If you decide you agree with those who have studied the issues, and you'd like a 2,500-foot safety setback on new oil and gas operations from schools, occupied structures, water sources and other "vulnerable" sites, then Amendment 74 will make you pay for it through the nose. Oil companies are going to charge you, the taxpayer, for "devaluing" their properties.
This argument ignores the obvious. Their property would have no value but for the public highways and utilities that connect their land to the commercial marketplace. In Oregon, private landowners sued government to get lucrative zoning changes which ignored master plans and the interests of neighbors. We all pay a price and receive rewards in the capitalist marketplace. But no one should have to pay the ultimate price — dying for profit. Proposition 112 seeks to protect the health and wellbeing of all our citizens, and their property. I recommend NO on 74 and YES on 112.
109 and 110
Another case of brothers from another mother. One pays his tab, and the other is a freeloader. 109 NO! It has no source of funding and therefore would rob schools, and other vital services to pave roads. 110 YES!! Endorsed by Governor Hickenlooper and our local leaders. This proposition gets visitors to help pave our roads. It costs only 62 cents on a $100 purchase, for just 20 years. And 40 percent of the money comes back to help us pay for local transportation projects. Eli Pace does a great job explaining it in the Summit Daily News.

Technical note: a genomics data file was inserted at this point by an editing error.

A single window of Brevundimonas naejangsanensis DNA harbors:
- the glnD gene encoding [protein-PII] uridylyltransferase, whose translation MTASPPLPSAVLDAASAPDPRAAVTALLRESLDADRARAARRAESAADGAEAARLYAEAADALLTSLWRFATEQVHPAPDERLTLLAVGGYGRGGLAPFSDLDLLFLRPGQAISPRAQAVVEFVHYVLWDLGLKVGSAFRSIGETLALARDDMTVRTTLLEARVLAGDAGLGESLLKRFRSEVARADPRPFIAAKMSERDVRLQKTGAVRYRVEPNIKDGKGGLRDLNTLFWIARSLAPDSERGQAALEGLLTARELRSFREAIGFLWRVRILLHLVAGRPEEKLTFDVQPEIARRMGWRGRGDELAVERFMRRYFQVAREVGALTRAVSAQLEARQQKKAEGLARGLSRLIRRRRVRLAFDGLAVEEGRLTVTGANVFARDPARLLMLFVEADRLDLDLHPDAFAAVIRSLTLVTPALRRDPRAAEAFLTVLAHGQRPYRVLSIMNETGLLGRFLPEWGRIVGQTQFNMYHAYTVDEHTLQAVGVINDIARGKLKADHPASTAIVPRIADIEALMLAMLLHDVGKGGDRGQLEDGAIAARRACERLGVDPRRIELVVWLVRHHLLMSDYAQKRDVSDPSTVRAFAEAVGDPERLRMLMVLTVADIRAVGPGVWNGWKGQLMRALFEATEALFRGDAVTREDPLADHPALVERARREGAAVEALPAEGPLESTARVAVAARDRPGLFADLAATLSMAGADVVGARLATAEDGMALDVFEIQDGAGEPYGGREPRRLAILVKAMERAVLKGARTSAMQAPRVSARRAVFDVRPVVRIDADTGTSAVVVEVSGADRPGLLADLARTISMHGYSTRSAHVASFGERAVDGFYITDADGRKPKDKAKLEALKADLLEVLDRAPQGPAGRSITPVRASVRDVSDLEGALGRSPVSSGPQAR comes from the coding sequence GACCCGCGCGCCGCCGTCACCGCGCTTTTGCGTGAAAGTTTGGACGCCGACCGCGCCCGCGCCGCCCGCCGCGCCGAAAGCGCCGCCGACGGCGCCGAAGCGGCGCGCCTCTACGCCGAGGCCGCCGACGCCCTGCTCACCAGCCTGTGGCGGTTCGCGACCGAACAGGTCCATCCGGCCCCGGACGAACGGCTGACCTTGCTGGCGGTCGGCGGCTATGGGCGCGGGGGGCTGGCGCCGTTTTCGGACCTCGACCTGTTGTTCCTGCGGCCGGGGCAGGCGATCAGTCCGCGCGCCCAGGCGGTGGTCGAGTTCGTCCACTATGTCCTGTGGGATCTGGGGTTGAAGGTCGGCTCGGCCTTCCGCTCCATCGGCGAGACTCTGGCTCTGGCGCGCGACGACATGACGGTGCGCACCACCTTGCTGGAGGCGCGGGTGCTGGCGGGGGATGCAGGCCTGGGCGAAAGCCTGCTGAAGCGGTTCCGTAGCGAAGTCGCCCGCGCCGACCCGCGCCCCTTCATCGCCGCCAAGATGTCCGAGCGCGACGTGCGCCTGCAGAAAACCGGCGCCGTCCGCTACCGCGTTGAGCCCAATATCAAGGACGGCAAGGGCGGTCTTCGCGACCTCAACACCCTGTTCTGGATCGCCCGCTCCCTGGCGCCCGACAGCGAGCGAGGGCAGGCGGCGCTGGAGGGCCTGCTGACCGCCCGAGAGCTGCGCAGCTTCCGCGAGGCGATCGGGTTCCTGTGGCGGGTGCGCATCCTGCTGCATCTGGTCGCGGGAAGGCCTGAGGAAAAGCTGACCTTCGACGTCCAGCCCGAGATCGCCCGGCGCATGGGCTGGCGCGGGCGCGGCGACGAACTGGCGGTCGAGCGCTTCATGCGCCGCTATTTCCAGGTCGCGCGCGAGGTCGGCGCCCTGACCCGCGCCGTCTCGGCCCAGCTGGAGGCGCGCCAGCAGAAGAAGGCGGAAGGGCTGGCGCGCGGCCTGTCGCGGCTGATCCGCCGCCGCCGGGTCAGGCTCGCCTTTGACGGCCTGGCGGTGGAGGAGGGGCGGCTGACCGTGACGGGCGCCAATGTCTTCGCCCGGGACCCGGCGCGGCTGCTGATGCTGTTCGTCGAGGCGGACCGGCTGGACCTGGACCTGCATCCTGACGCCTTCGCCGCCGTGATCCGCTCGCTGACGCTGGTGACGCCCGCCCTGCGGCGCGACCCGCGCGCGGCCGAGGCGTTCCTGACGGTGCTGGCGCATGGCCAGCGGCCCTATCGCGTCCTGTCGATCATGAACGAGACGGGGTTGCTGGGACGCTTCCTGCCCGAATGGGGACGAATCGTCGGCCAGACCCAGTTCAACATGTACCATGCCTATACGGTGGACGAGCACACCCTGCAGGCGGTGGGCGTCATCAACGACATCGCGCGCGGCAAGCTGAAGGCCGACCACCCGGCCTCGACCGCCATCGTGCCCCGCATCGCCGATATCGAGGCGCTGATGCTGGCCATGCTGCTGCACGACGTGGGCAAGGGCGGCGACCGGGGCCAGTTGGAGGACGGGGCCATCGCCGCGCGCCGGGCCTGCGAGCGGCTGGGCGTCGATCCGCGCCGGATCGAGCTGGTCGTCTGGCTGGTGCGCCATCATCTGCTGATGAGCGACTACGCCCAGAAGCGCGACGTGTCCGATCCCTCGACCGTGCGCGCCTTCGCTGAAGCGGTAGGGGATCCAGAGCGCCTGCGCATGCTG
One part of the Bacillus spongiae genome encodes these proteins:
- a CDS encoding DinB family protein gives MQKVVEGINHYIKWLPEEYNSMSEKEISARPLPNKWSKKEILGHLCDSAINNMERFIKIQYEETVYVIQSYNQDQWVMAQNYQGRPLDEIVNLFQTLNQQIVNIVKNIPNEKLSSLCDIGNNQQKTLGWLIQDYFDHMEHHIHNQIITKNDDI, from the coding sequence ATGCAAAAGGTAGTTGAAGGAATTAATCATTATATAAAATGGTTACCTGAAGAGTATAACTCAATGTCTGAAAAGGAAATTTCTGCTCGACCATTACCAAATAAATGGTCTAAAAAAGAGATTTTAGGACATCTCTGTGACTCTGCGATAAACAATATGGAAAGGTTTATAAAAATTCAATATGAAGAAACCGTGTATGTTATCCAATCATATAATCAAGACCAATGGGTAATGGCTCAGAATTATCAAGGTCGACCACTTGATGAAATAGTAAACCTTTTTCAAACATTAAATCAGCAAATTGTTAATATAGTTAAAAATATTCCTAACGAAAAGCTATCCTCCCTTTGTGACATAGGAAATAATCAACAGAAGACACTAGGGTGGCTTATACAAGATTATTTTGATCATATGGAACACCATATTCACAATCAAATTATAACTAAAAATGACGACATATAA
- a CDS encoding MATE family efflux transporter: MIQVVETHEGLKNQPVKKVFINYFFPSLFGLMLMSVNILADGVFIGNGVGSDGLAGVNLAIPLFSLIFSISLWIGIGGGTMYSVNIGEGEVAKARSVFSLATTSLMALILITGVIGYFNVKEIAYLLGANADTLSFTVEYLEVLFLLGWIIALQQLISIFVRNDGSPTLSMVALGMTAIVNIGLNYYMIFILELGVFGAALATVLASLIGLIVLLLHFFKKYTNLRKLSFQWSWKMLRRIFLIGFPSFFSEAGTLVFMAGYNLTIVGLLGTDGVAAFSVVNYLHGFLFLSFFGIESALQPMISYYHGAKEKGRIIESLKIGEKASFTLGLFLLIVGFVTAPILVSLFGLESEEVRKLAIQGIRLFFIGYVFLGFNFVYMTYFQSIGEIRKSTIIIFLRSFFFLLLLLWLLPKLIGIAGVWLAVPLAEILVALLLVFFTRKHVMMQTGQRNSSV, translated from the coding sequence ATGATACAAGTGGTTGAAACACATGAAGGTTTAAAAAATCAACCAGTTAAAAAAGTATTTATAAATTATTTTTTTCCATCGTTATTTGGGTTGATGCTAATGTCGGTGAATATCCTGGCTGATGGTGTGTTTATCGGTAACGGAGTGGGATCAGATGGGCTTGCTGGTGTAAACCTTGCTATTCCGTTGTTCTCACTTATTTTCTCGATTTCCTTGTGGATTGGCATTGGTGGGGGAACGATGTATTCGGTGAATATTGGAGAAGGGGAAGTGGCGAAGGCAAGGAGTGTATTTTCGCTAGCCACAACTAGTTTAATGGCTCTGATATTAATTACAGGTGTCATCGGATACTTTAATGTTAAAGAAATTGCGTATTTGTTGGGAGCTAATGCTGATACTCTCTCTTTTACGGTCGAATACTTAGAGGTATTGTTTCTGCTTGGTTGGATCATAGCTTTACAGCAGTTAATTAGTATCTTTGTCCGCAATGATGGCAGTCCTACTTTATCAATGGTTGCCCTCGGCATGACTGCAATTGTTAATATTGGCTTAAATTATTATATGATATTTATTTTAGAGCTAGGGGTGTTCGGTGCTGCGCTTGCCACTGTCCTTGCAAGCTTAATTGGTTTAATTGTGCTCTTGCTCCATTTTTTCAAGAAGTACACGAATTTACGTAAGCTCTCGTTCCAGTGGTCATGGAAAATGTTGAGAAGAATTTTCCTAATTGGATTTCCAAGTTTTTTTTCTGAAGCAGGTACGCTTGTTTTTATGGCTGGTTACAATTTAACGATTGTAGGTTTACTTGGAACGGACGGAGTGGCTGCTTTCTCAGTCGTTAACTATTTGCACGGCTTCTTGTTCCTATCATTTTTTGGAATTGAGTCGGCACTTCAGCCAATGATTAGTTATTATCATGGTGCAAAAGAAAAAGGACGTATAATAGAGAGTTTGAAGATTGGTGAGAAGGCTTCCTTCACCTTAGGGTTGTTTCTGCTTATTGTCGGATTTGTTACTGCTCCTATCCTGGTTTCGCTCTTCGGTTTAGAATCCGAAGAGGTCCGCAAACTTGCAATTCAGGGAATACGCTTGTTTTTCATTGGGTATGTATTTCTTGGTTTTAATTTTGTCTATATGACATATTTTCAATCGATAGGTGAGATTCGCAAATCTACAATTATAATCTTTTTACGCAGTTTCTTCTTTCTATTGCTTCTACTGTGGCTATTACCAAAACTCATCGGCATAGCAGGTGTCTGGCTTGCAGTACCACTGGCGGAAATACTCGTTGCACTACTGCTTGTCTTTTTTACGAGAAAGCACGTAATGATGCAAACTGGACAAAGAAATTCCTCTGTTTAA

Summit County Schools spokeswoman Julie McCluskie is running for Colorado House District 61, hoping to replace term-limited Millie Hamner. Her opposition, Mike Mason, frankly appeared to have no meaningful campaign or stance when he appeared at our town forum. McCluskie is well-respected and serves on several charitable boards. McCluskie is a strong proponent of affordable housing, good public education and affordable healthcare. She is a problem-solver who looks for workable solutions.
Both Democrat and Republican candidates running for U.S. Congressional District 2 are sons of immigrants. One, Joe Neguse, has a proven track record looking out for our interests, and has been recognized for his exemplary work. He is a lawyer and oversaw a state government department with commended results. His opponents on the other hand have no government experience. As one who worked on the Hill, let me say it's no place for newbies!
And let me bang the gong one more time. You can register to vote anytime, including on Election Day. Check out GoVoteColorado.com. In Brazil, 21 percent did not vote and a racist, militaristic fascist was elected by a large minority. VOTE! Your voice matters!
Susan Knopf is a Summit County resident. She has won awards from the Associated Press and United Press International for her news reporting.